The South West town of Manjimup is at risk of running dry after months of low rainfall depleted its dams and forced the State Government to cart in water.
The town is supplied by two dams, both of which are down to about 28 per cent of capacity.
It has prompted Water Minister Bill Marmion to announce tough new measures, including severe water restrictions and more water to be carted in, to try to secure a steady supply for the town before it is connected by pipeline to the Bridgetown system next year.
Newtown Brothers Orchards owner Harvey Giblett, Manjimup's biggest apple grower, said the situation was becoming desperate.
"Our dams are running at less than a third of capacity and we're already pumping water from 6km away," Mr Giblett said.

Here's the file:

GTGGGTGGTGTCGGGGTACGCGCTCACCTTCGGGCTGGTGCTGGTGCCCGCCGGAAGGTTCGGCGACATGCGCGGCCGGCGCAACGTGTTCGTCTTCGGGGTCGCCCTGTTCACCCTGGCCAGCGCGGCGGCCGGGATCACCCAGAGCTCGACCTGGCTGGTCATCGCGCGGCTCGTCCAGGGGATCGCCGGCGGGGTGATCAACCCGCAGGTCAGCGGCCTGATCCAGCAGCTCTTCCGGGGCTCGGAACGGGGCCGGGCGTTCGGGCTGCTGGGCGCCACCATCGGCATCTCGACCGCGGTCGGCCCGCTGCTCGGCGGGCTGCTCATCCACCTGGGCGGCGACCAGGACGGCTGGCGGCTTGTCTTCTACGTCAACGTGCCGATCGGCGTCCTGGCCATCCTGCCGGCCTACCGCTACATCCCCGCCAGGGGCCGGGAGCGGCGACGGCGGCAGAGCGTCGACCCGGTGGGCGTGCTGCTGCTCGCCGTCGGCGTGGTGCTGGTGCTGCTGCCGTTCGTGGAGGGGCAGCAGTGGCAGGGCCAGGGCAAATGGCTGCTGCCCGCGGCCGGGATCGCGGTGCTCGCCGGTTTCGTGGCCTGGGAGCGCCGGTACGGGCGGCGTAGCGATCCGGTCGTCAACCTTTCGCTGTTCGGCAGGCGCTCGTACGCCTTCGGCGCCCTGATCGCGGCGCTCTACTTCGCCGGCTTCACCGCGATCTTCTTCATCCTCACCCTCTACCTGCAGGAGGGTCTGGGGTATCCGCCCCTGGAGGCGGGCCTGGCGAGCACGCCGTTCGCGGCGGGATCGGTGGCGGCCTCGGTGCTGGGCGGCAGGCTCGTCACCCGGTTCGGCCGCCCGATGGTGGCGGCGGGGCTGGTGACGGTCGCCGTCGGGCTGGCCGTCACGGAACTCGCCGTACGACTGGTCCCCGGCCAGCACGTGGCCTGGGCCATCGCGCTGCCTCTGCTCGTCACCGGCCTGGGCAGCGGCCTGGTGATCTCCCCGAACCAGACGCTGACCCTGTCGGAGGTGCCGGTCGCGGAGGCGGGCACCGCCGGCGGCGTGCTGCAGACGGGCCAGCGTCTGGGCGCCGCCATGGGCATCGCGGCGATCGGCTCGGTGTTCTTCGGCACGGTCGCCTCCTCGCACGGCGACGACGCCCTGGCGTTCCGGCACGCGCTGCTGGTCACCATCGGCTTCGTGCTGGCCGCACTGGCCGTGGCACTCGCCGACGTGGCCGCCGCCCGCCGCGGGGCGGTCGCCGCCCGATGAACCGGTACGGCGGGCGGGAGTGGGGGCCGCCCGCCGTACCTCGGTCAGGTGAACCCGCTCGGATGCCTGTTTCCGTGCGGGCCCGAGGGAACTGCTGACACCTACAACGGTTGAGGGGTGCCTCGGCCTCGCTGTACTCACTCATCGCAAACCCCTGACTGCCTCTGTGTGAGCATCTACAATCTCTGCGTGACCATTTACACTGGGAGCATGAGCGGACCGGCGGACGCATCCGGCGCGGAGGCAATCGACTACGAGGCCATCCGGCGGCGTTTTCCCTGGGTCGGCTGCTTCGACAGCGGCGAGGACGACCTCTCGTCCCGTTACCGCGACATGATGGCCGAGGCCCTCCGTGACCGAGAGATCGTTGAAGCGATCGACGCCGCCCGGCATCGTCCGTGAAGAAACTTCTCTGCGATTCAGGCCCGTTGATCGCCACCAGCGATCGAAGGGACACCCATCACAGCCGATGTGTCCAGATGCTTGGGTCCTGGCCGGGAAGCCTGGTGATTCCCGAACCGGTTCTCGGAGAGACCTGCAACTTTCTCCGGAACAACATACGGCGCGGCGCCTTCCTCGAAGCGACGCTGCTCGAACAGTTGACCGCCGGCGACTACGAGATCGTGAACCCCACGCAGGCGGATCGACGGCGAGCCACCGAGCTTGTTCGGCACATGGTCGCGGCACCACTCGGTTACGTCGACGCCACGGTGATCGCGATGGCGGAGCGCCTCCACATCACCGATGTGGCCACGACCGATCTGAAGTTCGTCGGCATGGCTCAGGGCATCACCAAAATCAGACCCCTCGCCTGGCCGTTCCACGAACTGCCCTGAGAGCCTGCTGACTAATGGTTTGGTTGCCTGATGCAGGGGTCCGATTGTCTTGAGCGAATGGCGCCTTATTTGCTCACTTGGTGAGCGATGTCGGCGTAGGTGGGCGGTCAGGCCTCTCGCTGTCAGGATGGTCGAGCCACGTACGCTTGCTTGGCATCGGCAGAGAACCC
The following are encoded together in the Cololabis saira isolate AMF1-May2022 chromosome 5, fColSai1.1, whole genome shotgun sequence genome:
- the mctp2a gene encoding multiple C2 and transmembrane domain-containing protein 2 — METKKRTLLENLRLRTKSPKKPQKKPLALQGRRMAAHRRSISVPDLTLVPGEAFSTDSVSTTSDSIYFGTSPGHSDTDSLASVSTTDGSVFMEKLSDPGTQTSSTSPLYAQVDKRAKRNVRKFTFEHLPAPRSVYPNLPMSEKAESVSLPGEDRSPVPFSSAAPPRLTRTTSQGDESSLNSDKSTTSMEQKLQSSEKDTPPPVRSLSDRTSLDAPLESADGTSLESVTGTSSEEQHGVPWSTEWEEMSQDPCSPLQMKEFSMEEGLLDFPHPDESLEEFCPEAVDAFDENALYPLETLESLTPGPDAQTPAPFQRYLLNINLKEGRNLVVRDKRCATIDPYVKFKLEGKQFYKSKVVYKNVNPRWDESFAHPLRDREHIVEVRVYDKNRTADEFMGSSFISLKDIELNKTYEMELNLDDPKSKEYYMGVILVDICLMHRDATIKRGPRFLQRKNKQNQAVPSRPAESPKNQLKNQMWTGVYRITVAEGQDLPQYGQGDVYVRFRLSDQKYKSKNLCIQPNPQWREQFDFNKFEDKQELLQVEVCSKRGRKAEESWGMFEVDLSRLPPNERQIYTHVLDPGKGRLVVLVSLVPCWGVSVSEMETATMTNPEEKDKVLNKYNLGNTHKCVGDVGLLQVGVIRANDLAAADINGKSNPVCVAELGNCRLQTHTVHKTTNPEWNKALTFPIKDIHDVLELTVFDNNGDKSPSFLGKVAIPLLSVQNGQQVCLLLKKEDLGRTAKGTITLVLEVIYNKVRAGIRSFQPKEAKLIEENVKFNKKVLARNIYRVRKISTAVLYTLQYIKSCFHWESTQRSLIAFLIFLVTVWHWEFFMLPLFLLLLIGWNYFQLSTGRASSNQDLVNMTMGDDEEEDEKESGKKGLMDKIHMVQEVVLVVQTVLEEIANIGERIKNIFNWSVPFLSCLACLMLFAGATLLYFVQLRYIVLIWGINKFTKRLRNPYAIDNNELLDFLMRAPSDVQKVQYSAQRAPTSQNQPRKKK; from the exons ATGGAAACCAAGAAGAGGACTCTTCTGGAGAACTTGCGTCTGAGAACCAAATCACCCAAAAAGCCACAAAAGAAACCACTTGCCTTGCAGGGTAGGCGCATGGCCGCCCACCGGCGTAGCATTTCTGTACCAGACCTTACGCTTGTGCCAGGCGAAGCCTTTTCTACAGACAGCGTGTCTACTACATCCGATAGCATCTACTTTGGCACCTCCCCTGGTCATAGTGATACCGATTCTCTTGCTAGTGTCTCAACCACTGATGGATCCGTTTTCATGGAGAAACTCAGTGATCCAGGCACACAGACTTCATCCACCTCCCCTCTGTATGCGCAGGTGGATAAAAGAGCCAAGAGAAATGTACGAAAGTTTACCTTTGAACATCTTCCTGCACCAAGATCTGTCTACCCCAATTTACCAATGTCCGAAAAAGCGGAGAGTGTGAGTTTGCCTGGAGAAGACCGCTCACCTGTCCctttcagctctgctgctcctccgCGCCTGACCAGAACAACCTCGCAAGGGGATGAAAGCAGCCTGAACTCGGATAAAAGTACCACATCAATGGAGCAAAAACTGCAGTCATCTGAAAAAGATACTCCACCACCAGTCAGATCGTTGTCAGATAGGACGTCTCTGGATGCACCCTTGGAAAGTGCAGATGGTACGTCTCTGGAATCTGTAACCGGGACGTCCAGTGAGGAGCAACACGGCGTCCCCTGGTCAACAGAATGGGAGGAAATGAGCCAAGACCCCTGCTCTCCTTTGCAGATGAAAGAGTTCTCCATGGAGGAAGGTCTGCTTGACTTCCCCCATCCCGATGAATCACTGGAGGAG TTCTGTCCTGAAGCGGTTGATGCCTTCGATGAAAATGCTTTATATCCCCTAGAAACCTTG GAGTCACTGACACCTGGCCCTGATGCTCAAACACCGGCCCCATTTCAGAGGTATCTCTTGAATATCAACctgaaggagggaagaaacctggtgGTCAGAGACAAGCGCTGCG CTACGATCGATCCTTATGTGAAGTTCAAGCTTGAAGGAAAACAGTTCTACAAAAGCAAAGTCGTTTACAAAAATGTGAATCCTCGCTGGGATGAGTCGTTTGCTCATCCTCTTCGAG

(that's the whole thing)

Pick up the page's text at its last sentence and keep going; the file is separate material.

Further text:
"At this stage we don't have enough water for our crops this summer. We might have to purchase water from our neighbours just to survive."
Stage-six water restrictions, which include full sprinkler bans, will apply from September 1 in the hope of saving more than 20 million litres throughout spring.
Mr Marmion said water carting from Pemberton was expected to begin within the next few weeks.
The Water Corporation was working with the Department of Water and private dam owners to identify water sources.
Mr Giblett urged the Government to take action to avoid a catastrophic water crisis.
"I don't think people realise how serious the situation is and how disastrous the consequences are for the entire State, not just Manjimup," he said.
"We need to start building serious infrastructure right away for the sake of future generations.
"The cost will be high, but the price will be far dearer if we don't act now."